Where was the transfiguration? What was this a “high mountain”? Starting from the early church fathers, it has been widely believed that the location of the Mount of Transfiguration was Mount Tabor located in the Lower Galilee, west of the Sea of Galilee. However, the gospels themselves give no name to this “high mountain”. So, along with the “Mount Tabor tradition” (and many scholars still hold to this view), another tradition has been developing, claiming Mount Hermon as the site of the transfiguration.
Mount Hermon is the highest mountain in Israel, located at the very north of the country, not far from the city that was called Caesarea Philippi. In Matthew 16, where Peter confesses Jesus as Messiah, we read: “When Jesus came into the region of Caesarea Philippi, He asked His disciples, saying, “Who do men say that I, the Son of Man, am?”. As I mentioned previously, in all three Synoptic Gospels, the transfiguration happens after Peter’s confession, so it would certainly make sense for this dramatic event to take place in the same region where Peter’s confession happened. So, even regardless of the Watchers’ story, just based on the proximity to Caesarea Philippi and on the height of the mountain, some scholars identify the Mount of Transfiguration as Mount Hermon.
This identification becomes incomparably more significant, however, if we see it against the backdrop of the Watchers’ story. Let us remember that, according to 1 Enoch, Mount Hermon was the place at which the Watchers descended. There they bound themselves with an oath to corrupt humanity: “Then they all swore together and bound one another with a curse. And they were, all of them, two hundred, who descended in the days of Jared onto the peak of Mount Hermon.”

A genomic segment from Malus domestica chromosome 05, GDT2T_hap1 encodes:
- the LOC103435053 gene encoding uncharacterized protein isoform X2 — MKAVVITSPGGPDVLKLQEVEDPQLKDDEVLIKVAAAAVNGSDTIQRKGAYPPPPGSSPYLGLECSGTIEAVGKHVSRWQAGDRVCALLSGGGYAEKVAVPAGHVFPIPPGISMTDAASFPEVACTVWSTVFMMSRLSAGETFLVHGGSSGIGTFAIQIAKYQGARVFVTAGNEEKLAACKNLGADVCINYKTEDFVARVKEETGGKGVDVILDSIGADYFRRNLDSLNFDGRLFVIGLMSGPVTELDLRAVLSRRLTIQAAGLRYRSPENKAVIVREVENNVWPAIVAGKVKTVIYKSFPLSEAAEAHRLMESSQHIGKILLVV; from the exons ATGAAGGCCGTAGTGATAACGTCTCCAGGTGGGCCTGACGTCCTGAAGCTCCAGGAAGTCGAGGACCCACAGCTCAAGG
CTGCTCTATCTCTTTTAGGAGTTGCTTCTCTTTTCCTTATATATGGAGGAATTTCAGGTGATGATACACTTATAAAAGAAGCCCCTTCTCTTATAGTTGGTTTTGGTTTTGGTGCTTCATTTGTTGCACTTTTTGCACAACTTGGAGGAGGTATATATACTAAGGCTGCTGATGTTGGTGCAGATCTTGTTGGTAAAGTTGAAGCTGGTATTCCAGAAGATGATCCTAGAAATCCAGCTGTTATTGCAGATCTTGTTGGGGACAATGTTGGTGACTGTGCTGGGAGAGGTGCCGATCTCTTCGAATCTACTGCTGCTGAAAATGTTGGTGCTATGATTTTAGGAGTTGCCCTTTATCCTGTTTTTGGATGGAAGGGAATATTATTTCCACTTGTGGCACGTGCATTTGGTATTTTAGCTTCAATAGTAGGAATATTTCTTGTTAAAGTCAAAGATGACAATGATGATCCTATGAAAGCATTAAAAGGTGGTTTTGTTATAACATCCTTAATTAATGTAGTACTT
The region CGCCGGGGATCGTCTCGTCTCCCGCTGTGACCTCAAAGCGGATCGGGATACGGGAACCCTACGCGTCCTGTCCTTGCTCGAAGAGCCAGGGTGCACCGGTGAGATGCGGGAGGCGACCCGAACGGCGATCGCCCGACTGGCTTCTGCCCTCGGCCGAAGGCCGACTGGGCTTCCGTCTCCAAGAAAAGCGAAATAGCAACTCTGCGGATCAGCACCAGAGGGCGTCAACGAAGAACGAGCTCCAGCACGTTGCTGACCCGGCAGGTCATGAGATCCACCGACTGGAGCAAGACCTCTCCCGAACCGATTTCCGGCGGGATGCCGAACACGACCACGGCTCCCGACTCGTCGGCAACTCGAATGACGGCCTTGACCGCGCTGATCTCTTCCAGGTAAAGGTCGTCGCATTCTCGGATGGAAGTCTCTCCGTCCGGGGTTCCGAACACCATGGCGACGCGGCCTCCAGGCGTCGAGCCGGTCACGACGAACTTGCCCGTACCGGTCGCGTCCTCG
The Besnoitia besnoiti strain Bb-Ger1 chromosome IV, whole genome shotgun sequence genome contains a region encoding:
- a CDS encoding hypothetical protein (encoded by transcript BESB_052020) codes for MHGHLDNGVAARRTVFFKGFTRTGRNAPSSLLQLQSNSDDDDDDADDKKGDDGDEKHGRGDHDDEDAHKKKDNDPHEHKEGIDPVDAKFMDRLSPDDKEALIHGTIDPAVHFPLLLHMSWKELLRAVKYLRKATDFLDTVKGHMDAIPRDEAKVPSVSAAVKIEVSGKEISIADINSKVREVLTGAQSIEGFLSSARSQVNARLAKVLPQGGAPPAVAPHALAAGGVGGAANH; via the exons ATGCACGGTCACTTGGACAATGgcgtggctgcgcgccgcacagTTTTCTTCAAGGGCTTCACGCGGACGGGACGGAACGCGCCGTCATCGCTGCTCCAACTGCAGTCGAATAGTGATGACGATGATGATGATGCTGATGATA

Thus, for Second Temple Judaism, Mount Hermon became emblematic of the evil of the Watchers. In this context, the whole transfiguration event becomes even more meaningful and dramatic! Think of it: Jesus picks Mount Hermon precisely because of his mission—to reverse the evil spread from Mount Hermon! The transfiguration marks a turning point in the Synoptic Gospels, especially in Matthew: after that, we see Jesus turning more to Jerusalem and to the suffering and death that awaits him there. Before that, however, this dramatic event happens: Jesus is transfigured and revealed in his heavenly glory upon Mount Hermon. The meaning of this statement is clear: ‘The spread of the evil started from here, and I came to reverse this evil and to repair the world!’ “When Jesus chose to go to Mount Hermon to be transfigured, He was claiming it for the Kingdom of God.”
 Heiser, Michael S., Reversing Hermon: Enoch, the Watchers, and the Forgotten Mission of Jesus Christ (Kindle Locations 928-930).
 Matt. 17:1-3
 Matt. 16:13
 1 Enoch 6:5,6
 Heiser, Michael S., Reversing Hermon: Enoch, the Watchers, and the Forgotten Mission of Jesus Christ, (Kindle Locations 1218-1222).
I would like to remind you, dear friends, that eTeacher offers a wonderful course, where you can study Torah Portions along with their New Testament interpretation. As always, you are welcome to contact me for more information!
Excerpts from my books are included in many posts, so if you like the articles on this blog, you might enjoy also my books, you can get them here .